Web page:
On The Year of the Monster with Tara Stillions Whitehead: An Interview by Shannon Wolf

I sometimes wonder how one person can do so much. At any one time, when I speak to Tara Stillions Whitehead, she is in departmental meetings, corralling children, squeezing in writing time, and still somehow finds the time to be a friend to all in the literary community. It is unsurprising to me that Whitehead—someone who is so often a cheerleader for many great artists—is now being celebrated and championed by the best and brightest writers I know.

In 2021, Whitehead’s chapbook Blood Histories dropped at Galileo Press. This year, she’s had work out at Hobart and Five South, as well as trampset, where her piece “Drive” was recently nominated for Sundress Publications’ Best of the Net anthology. Next year, ELJ Editions will release her second book They More Than Burned. However, right now, all eyes are on her debut collection, The Year of the Monster, from Unsolicited Press.

Blurbed by the likes of Tommy Dean and Kathy Fish, The Year of the Monster contains sixteen stories which dash back and forth between the fraught underbelly of surburbia and the glamor of Hollywood. It’s more than time for Tara Stillions Whitehead to get her roses.

Shannon Wolf: I want to jump right in and ask you about my favorite quote of the book. On page 124, you write “Parenthood was a slow and violent removal of the heart.” I think a lot of people will empathize with that and with books like Nightbitch now on the scene, it’s very much in our collective consciousness. How does it feel to write about parenthood? Have you found it challenging to be as honest as this quote is?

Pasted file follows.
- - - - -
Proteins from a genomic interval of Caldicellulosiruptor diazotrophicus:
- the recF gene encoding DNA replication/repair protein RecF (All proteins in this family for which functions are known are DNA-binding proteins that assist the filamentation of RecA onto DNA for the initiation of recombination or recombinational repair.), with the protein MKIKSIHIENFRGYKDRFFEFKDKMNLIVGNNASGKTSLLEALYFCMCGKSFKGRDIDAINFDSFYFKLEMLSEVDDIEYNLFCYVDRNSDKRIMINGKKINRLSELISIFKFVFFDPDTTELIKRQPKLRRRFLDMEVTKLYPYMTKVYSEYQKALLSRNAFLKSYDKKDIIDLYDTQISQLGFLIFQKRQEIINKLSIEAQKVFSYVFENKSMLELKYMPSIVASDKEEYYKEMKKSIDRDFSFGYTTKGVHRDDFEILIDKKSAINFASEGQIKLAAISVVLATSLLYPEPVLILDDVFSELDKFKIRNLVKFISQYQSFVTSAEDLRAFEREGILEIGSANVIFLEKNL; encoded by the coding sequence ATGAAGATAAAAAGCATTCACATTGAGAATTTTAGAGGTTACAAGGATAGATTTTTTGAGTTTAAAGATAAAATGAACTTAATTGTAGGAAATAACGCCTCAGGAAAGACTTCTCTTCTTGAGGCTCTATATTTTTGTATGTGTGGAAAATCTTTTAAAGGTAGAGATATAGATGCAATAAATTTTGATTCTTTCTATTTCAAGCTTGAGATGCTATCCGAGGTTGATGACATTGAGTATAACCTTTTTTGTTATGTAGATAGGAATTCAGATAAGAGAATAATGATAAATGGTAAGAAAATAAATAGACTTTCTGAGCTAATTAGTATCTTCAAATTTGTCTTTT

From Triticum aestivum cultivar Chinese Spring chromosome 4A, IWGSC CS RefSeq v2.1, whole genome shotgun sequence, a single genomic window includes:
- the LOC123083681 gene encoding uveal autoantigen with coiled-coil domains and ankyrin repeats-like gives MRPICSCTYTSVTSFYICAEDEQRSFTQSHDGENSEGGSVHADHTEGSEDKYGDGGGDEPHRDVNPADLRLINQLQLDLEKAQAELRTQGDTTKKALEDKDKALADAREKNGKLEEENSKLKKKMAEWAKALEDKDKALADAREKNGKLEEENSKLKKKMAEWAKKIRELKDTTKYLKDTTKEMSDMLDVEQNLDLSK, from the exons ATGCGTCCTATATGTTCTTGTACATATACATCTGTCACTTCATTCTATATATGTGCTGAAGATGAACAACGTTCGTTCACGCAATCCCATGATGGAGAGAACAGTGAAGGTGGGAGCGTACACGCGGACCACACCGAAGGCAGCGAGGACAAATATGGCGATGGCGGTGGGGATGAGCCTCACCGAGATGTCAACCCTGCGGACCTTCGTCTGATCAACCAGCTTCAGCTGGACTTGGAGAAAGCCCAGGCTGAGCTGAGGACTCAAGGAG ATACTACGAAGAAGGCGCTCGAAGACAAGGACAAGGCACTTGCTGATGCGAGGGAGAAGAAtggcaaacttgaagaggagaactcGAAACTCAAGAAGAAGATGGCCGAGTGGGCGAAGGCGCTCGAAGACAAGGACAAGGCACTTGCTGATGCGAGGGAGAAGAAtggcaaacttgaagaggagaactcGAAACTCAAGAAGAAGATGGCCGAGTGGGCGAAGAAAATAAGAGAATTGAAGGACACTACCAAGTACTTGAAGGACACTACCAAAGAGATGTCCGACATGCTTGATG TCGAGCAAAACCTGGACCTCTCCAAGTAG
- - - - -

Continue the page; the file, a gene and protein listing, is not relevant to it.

Tara Stillions Whitehead: That is your favorite quote? I’m asking that with a smile. You can’t see me, but I’m smiling. Because I love that essay so much. It’s a really painful essay to read at times because I was so newly sober when I wrote it, and the pain of my addiction and the proximity to all of the wreckage I’d caused in my life, to the life I’d been denied as well, were all overwhelming. “Not for Syndication” was a very pivotal essay for me to write for this book, but also for the healing process. I’d never wanted kids, never envisioned myself a mother, until I met my husband in 2008.

Actually, I think the desire to have kids came before the ability to see myself as a mother, but that’s because I was reconciling the identity I had as a filmmaker and writer who had been cast out of a soaring career with that of a person who had made a life partner with someone who dreamed of becoming a dad and who, really, taught me that I didn’t have to be afraid of having kids. Really, I was afraid of having kids. My childhood was full of trauma, and I didn’t want to have any responsibility for keeping other people alive, let alone thriving. I also didn’t want to sacrifice a career—because, let’s be honest (you asked for honesty) motherhood permanently changed my DNA. Emotionally, physically, creatively. And 100% professionally. I carried a lot of shame about the resentments I felt towards motherhood and the institutional expectations that I could immediately balance work and home life. I had severe post-partum depression with both of my kids, and with my son, I had to go back to working as a full-time professor within ten days of having him because I hadn’t earned my FMLA yet. I was ashamed of feeling fearful, that I was going to mess up both my kids and my career, that I would fail again at something I put everything into.